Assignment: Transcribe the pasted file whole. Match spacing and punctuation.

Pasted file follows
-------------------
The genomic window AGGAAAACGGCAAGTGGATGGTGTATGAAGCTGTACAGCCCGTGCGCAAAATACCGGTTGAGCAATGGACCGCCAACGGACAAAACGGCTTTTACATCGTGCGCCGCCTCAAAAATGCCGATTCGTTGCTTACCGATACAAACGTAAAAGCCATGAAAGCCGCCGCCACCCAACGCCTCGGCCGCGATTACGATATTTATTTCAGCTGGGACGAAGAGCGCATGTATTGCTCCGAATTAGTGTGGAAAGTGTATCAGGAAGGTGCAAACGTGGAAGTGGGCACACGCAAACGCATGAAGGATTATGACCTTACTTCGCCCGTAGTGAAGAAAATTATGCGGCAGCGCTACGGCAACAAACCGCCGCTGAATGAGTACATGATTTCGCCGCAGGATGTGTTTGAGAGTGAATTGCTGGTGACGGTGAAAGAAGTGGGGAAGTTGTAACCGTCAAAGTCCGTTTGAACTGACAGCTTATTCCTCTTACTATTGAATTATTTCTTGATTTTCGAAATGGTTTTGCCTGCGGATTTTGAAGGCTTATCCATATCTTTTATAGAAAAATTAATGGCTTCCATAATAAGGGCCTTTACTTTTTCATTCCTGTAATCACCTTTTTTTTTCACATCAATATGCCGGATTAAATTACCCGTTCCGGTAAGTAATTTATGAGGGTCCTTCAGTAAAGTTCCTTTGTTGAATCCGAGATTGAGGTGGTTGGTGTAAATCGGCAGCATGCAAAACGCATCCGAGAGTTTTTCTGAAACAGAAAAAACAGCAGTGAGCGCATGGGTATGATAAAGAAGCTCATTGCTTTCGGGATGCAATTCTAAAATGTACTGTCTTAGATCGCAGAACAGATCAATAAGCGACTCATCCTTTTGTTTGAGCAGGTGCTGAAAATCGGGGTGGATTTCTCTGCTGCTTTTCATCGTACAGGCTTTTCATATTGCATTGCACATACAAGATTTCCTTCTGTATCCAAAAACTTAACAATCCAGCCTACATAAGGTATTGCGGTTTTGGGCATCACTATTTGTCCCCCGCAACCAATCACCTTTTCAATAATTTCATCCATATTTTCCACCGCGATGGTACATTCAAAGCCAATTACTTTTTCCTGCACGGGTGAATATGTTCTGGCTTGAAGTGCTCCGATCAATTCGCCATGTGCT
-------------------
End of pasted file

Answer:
The genomic window AGGAAAACGGCAAGTGGATGGTGTATGAAGCTGTACAGCCCGTGCGCAAAATACCGGTTGAGCAATGGACCGCCAACGGACAAAACGGCTTTTACATCGTGCGCCGCCTCAAAAATGCCGATTCGTTGCTTACCGATACAAACGTAAAAGCCATGAAAGCCGCCGCCACCCAACGCCTCGGCCGCGATTACGATATTTATTTCAGCTGGGACGAAGAGCGCATGTATTGCTCCGAATTAGTGTGGAAAGTGTATCAGGAAGGTGCAAACGTGGAAGTGGGCACACGCAAACGCATGAAGGATTATGACCTTACTTCGCCCGTAGTGAAGAAAATTATGCGGCAGCGCTACGGCAACAAACCGCCGCTGAATGAGTACATGATTTCGCCGCAGGATGTGTTTGAGAGTGAATTGCTGGTGACGGTGAAAGAAGTGGGGAAGTTGTAACCGTCAAAGTCCGTTTGAACTGACAGCTTATTCCTCTTACTATTGAATTATTTCTTGATTTTCGAAATGGTTTTGCCTGCGGATTTTGAAGGCTTATCCATATCTTTTATAGAAAAATTAATGGCTTCCATAATAAGGGCCTTTACTTTTTCATTCCTGTAATCACCTTTTTTTTTCACATCAATATGCCGGATTAAATTACCCGTTCCGGTAAGTAATTTATGAGGGTCCTTCAGTAAAGTTCCTTTGTTGAATCCGAGATTGAGGTGGTTGGTGTAAATCGGCAGCATGCAAAACGCATCCGAGAGTTTTTCTGAAACAGAAAAAACAGCAGTGAGCGCATGGGTATGATAAAGAAGCTCATTGCTTTCGGGATGCAATTCTAAAATGTACTGTCTTAGATCGCAGAACAGATCAATAAGCGACTCATCCTTTTGTTTGAGCAGGTGCTGAAAATCGGGGTGGATTTCTCTGCTGCTTTTCATCGTACAGGCTTTTCATATTGCATTGCACATACAAGATTTCCTTCTGTATCCAAAAACTTAACAATCCAGCCTACATAAGGTATTGCGGTTTTGGGCATCACTATTTGTCCCCCGCAACCAATCACCTTTTCAATAATTTCATCCATATTTTCCACCGCGATGGTACATTCAAAGCCAATTACTTTTTCCTGCACGGGTGAATATGTTCTGGCTTGAAGTGCTCCGATCAATTCGCCATGTGCT